Joni Balter / Seattle Times editorial columnist
Maybe it's time to pay attention to boys
It is high-school graduation season. Once again, at many schools, girls will dominate the list of valedictorians, the elite students with the highest grade-point average.
Girls' successes in this arena, plus college admission and graduation rates, are wonderful. Men still run the country, from corporate boardrooms to Congress and the White House, and earn more money than female counterparts in many jobs, so a little revelry in honor of young women is always appropriate.
But there is another trend to watch, one that suggests boys are falling behind.
Girls fill 57 percent of seats in colleges. They are increasing their share of bachelor's degrees, master's degrees and doctorates. Much of that is catchup, overdue and welcome. The numbers also prompt a question: What's up with the boys?
"I have a sense every female on the planet belongs to a secret club devoted to advancing girls in schools," says Tom Mortenson, an education-policy analyst who has written extensively on the growing gender gap in education. "There is no similar organization for boys."
Through Title IX, establishing equal opportunity for girls in sports and a million other ways, we have been telling girls the sky is the limit. A lot of them heard the message and are raring and ready to go. At the same time, we paid less attention to boys. The silence, or change in emphasis, sent a different message to boys.
For many years at the University of Washington graduation, the university president, in his welcoming remarks, offered a tally of female graduates in various fields. After the female percentages were announced, Husky Stadium would erupt in a roar of cheers. Many years, similar figures for male students were not offered.
Last year's entering class at the University of Washington was 54 percent female and 46 percent male, mirroring a trend seen at many colleges and universities. The percentage of minority males is lower still, especially Hispanic and African-American males.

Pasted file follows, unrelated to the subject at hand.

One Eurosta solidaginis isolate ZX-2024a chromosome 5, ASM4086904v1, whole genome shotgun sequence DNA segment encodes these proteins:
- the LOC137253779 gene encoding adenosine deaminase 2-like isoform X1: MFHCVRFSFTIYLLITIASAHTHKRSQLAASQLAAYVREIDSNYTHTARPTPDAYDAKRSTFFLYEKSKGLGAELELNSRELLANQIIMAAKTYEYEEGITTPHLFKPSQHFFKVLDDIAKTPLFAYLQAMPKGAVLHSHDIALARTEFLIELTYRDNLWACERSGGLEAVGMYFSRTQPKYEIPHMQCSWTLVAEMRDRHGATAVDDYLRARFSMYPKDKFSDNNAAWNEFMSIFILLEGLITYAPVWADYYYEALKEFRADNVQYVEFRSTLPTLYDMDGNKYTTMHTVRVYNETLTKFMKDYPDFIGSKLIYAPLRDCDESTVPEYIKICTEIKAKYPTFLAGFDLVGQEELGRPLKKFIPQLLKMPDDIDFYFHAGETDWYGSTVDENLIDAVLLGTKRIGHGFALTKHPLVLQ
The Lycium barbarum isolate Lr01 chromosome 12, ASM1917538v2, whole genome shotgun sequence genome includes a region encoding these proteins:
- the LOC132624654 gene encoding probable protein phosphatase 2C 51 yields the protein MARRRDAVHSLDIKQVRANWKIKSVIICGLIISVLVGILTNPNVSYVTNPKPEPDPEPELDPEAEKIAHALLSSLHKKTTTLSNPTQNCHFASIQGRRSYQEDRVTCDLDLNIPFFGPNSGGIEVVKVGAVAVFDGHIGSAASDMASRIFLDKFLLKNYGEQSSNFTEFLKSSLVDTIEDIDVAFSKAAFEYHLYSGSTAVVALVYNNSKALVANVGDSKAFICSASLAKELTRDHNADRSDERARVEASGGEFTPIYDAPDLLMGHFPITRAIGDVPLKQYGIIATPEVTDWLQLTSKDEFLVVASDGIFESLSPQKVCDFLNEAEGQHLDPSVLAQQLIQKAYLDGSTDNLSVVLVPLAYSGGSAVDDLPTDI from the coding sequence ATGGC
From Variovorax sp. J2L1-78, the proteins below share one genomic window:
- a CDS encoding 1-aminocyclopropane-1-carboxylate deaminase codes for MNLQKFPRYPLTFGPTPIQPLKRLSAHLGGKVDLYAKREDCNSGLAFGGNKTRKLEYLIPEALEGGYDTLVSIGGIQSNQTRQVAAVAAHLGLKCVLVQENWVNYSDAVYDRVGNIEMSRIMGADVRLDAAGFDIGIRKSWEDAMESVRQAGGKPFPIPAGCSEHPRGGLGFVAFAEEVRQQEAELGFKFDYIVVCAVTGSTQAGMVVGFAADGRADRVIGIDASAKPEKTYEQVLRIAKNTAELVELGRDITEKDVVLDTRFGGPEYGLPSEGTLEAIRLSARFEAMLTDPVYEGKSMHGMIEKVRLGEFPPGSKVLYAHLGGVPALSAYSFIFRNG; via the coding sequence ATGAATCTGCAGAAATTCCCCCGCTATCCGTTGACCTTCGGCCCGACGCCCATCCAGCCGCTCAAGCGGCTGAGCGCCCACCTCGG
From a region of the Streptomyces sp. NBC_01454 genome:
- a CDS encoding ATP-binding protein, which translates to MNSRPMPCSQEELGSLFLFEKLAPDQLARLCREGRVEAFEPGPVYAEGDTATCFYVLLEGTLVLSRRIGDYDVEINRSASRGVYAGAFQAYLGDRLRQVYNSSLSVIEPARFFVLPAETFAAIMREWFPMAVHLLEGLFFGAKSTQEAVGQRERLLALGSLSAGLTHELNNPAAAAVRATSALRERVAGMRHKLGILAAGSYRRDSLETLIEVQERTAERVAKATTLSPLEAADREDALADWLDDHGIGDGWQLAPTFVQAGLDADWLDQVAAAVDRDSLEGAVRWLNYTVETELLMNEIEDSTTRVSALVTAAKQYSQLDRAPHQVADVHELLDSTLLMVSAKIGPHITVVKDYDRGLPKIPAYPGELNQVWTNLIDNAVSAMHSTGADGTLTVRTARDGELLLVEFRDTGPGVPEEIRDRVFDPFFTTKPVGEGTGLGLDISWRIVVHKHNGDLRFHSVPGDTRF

Last year, a much larger number of Hispanic and African-American women enrolled at the UW than male Hispanics and African Americans.
At the Washington Education Foundation, which encourages scholarship philanthropy and works to boost opportunities for all disadvantaged students, there is a new emphasis on boys, especially African-American and Hispanic boys.
First lady Laura Bush also is spending time boosting boys.
"We're emphasizing the needs of boys because statistics show us that boys are falling behind girls in school, they're more likely than girls to drop out of school and boys are more likely to be victims of crime or to go to jail themselves," she told a crowd in Portland last month.
Girl power is a great thing. I believe in it; I have benefited from it. So has my daughter. She and her merry group of high-achieving friends are ready to graduate from high school and in due time take over the world.
Please forgive generalizations made to illustrate a point, but we also need to start focusing or refocusing on boys and how they fare in school.
It is true some girls still are reluctant to raise their hands and talk in a classroom filled with antsy, aggressive boys. But girls, overall, get higher grades while boys do better on standardized tests such as the SAT.
As a group, boys' brains and social skills develop slower than girls', says Laura Kastner, a Seattle psychologist. And do not underestimate the "Lord of the Flies" phenomenon.
"Every kid age 11 to 16 you add to a Saturday-night group of kids hanging out drops the group IQ by 15 points," she quipped.
Boys also have more learning disabilities and are more likely to be hyper and messy in the classroom, the opposite of what teachers like.
Consider the middle-school girl student who hands in a neat and pretty paper adorned with calligraphy and artwork that was never assigned. Compare that with the boy who also worked hard on his paper, but shoved it into his notebook, crumpling and mashing it. A teacher can't help notice a difference in presentation.
Mortenson rattles off a list of social and economic reasons for boys falling behind. The rise of women coincided with the growth of the service economy — often, "girl jobs" that require more-developed social skills. At the same time, traditional male jobs in manufacturing, mining and logging declined, making life tougher for men.
Boys raised in single-parent families, often by their mothers, need a father close by to guide them.
Of course, empowering girls is a good thing. But now we also have to find the time and energy to push, encourage and cheer for the boys.
Joni Balter's column appears regularly on editorial pages of The Times. Her e-mail address is firstname.lastname@example.org
Copyright © 2005 The Seattle Times Company